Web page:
The back nine starts with the 195 yard Tenth. It’s a drop shot to a large green that has an upper tier and lower tier, with the lower tier being on the right. There are bunkers towards the front of the green, which is fairly large, and putting uphill is preferred, so aim to the right side of the green.
The Eleventh is a 364 yard par 4 and is the number 1 handicapped hole. It’s some what controversial because of rumblings that the fairway is way too narrow and demanding. Possibly, but you’re able to take many clubs off the tee in place of driver and the approach shot is pretty straight forward. There is a stream on the left and hillside on the right that forms the boundaries of the hole, while the green can be accessed from the fairway on the front while bunkers are to the left of the green.
The Twelfth is a 329 yard par 4. The tee shot is pretty much blind to the raised fairway, that rises, then falls to the green that sits below the fairway. It’s yet another short par 4 that is adequately defended with bunkers and rough on the right side and woods on the left to require an accurate tee shot, which is rewarded with a straight forward down hill approach shot. With a lake on the right, the Twelfth takes you deep into the property and it gets rather serene with nothing around other than the golf and natural setting.
The Twelfth green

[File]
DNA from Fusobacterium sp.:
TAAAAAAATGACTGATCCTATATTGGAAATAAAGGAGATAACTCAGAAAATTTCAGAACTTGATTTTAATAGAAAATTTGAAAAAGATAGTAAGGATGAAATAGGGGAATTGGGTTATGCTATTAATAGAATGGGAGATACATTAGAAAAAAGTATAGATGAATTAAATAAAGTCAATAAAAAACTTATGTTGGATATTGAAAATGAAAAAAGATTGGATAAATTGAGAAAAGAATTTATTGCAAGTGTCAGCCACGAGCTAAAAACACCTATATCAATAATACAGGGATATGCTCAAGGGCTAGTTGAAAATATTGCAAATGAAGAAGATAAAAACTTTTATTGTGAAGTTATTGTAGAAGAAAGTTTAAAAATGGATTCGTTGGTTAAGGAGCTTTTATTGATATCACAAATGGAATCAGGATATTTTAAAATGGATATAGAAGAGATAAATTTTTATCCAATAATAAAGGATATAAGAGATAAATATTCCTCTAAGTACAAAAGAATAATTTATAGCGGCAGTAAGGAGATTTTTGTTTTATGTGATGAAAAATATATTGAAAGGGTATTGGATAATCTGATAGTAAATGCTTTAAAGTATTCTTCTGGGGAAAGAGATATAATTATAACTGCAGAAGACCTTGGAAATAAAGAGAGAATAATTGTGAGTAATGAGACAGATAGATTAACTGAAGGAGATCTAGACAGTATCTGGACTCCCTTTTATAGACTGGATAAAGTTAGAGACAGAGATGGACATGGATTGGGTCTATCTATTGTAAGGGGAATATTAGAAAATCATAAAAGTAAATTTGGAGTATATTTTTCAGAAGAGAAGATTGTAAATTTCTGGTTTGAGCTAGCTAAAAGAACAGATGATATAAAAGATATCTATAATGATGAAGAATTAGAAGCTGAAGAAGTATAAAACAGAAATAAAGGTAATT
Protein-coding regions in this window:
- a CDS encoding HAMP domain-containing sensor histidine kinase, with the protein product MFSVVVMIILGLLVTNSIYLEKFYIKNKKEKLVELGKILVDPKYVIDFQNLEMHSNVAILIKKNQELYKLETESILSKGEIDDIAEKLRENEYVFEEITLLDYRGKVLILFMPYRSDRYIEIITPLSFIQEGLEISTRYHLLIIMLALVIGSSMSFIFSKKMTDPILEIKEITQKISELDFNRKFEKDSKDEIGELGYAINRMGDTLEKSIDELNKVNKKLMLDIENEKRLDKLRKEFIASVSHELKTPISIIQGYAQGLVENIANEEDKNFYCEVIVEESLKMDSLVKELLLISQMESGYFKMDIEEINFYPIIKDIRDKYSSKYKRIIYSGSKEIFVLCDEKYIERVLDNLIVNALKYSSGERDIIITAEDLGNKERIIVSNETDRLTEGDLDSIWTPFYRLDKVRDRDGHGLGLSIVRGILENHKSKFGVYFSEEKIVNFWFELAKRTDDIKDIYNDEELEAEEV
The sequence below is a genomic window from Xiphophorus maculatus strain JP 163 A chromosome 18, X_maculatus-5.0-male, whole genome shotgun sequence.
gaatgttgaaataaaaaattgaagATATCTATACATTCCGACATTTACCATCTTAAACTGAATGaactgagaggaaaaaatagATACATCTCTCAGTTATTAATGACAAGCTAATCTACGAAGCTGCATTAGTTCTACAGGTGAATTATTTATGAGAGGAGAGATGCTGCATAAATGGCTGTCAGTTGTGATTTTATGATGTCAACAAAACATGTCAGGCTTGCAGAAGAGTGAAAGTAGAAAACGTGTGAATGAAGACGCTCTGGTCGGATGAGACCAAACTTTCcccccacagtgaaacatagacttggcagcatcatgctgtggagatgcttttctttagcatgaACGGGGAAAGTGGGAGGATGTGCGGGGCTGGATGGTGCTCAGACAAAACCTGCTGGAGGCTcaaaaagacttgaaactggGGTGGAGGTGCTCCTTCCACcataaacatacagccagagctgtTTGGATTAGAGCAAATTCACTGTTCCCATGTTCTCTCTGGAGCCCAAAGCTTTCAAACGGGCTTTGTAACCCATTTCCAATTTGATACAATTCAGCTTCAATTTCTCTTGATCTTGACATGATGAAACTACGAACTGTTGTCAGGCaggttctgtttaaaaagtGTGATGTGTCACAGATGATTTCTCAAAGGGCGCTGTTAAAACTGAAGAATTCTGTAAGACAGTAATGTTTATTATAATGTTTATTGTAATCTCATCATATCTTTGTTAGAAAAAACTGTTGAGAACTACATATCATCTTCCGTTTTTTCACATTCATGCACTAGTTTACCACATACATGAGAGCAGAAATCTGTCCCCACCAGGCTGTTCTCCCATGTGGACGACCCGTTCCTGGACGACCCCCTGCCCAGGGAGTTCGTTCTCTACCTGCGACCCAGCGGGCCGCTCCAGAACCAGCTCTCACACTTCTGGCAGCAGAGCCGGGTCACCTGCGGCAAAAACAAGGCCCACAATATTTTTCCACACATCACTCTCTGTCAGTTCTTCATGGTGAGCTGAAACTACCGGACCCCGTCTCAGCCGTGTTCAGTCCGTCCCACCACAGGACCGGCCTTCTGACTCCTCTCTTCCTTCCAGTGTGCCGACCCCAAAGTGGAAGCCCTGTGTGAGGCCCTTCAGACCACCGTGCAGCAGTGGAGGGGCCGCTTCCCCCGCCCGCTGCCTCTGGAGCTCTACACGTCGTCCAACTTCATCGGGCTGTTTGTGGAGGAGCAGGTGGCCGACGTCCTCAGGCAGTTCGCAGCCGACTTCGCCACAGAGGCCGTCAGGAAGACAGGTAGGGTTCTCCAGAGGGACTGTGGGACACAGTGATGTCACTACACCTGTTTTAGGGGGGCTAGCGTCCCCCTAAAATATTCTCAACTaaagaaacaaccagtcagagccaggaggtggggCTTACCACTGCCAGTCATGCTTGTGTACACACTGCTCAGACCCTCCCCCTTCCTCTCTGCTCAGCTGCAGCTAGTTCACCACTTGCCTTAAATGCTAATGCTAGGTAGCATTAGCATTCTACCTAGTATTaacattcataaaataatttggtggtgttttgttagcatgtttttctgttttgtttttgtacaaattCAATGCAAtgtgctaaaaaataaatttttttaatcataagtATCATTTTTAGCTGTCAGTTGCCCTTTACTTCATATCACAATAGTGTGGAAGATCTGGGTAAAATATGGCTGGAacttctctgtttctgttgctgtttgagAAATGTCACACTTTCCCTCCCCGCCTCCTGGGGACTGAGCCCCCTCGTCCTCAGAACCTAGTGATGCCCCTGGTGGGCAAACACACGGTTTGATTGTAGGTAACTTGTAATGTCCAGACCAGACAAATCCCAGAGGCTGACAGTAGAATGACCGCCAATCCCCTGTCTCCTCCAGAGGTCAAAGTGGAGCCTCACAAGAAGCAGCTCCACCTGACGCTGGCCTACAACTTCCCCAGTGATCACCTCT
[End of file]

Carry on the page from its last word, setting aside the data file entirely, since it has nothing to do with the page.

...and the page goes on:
The Thirteenth is a 421 yard par 4. The fairway runs at a 5:00 to 11:00 angle from the fairway, so a draw off the tee is the best shot. There is a wet lands area that you must carry from the tee area and the green is similar to the Twelfth in that the approach shot is relatively straight forward. Bunkers are strategically placed to penalize errant tee shots, which could make this hole tough in a hurry.
Approach shot territory
The Fourteenth is a 154 yard par 3. It’s a Redan par 3, with the green angled and sloping left to right, a larger bunker on the short and left of the green, and the green itself raised from the tee. There are a lot of variations of the Redan, but this set up is similar to original, which can be found on the Fifteenth hole of the West Links of North Berwick in Scotland.
The Fifteenth is a 513 yard par 5. Yet another partially blind tee shot to a fairway that runs from 7:00 to 2:00, but either a fade or draw is fine here. The hole then runs downhill to a long multi tiered green surrounded by bunkers. You get a nice view of the area as you descend on the fairway to the green and to me, the second shot here is the most important for scoring well, as you have a ton of options on how to attack the hole.